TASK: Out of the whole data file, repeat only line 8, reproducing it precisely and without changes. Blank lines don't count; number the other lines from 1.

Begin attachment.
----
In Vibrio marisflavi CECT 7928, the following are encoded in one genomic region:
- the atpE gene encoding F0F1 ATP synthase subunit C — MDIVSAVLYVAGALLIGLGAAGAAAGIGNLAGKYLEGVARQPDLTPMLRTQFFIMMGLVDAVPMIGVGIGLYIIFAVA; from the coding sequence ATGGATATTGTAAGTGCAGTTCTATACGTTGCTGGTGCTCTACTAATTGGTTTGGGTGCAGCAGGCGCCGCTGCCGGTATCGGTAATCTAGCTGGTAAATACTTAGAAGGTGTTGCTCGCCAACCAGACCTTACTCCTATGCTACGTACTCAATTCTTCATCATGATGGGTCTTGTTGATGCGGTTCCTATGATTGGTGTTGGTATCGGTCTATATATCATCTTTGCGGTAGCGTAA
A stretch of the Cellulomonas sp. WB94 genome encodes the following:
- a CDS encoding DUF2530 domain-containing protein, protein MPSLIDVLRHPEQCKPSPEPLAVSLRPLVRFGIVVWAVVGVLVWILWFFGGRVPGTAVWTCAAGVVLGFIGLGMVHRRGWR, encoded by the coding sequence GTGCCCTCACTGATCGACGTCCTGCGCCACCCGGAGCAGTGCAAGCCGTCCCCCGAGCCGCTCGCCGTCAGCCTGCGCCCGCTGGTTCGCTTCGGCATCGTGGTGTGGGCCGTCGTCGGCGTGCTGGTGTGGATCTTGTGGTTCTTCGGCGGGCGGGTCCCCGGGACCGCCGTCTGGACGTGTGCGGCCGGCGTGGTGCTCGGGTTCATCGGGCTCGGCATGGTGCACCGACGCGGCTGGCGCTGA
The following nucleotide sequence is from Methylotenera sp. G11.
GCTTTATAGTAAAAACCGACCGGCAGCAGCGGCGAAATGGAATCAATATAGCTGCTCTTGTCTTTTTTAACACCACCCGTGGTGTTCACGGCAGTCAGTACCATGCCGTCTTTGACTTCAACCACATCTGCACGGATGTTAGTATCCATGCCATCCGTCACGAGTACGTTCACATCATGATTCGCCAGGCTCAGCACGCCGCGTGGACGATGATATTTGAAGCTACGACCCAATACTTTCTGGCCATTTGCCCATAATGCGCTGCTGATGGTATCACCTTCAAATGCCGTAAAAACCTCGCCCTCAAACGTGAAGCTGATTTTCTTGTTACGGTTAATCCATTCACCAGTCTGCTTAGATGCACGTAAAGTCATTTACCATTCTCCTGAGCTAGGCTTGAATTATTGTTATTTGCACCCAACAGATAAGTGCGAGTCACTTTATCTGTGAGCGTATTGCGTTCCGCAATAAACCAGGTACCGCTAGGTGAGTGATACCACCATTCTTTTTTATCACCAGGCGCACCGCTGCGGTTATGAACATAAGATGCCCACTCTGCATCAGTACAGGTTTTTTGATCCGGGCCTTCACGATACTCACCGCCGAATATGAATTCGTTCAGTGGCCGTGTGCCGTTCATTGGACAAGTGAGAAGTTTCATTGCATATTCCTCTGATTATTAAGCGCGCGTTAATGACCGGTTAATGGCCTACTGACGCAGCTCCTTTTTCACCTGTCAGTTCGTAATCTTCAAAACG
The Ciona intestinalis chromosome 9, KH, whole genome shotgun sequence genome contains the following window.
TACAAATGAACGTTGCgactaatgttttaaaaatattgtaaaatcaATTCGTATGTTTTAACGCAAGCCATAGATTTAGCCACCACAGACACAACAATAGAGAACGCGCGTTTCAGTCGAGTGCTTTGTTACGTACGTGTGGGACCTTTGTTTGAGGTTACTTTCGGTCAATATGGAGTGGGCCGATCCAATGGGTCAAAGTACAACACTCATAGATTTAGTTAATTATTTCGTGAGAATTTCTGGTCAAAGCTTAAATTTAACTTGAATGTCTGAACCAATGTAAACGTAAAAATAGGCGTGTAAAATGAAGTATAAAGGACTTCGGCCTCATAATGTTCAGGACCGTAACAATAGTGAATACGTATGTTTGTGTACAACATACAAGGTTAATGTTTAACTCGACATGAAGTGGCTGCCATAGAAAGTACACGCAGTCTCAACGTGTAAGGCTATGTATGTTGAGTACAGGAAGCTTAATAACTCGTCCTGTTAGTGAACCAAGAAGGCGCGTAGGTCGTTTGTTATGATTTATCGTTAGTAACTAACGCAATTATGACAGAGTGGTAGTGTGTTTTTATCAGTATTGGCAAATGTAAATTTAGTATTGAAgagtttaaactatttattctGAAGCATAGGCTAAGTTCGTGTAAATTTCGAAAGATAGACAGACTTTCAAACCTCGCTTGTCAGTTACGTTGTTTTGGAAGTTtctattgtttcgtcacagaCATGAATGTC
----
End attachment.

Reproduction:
TACAAATGAACGTTGCgactaatgttttaaaaatattgtaaaatcaATTCGTATGTTTTAACGCAAGCCATAGATTTAGCCACCACAGACACAACAATAGAGAACGCGCGTTTCAGTCGAGTGCTTTGTTACGTACGTGTGGGACCTTTGTTTGAGGTTACTTTCGGTCAATATGGAGTGGGCCGATCCAATGGGTCAAAGTACAACACTCATAGATTTAGTTAATTATTTCGTGAGAATTTCTGGTCAAAGCTTAAATTTAACTTGAATGTCTGAACCAATGTAAACGTAAAAATAGGCGTGTAAAATGAAGTATAAAGGACTTCGGCCTCATAATGTTCAGGACCGTAACAATAGTGAATACGTATGTTTGTGTACAACATACAAGGTTAATGTTTAACTCGACATGAAGTGGCTGCCATAGAAAGTACACGCAGTCTCAACGTGTAAGGCTATGTATGTTGAGTACAGGAAGCTTAATAACTCGTCCTGTTAGTGAACCAAGAAGGCGCGTAGGTCGTTTGTTATGATTTATCGTTAGTAACTAACGCAATTATGACAGAGTGGTAGTGTGTTTTTATCAGTATTGGCAAATGTAAATTTAGTATTGAAgagtttaaactatttattctGAAGCATAGGCTAAGTTCGTGTAAATTTCGAAAGATAGACAGACTTTCAAACCTCGCTTGTCAGTTACGTTGTTTTGGAAGTTtctattgtttcgtcacagaCATGAATGTC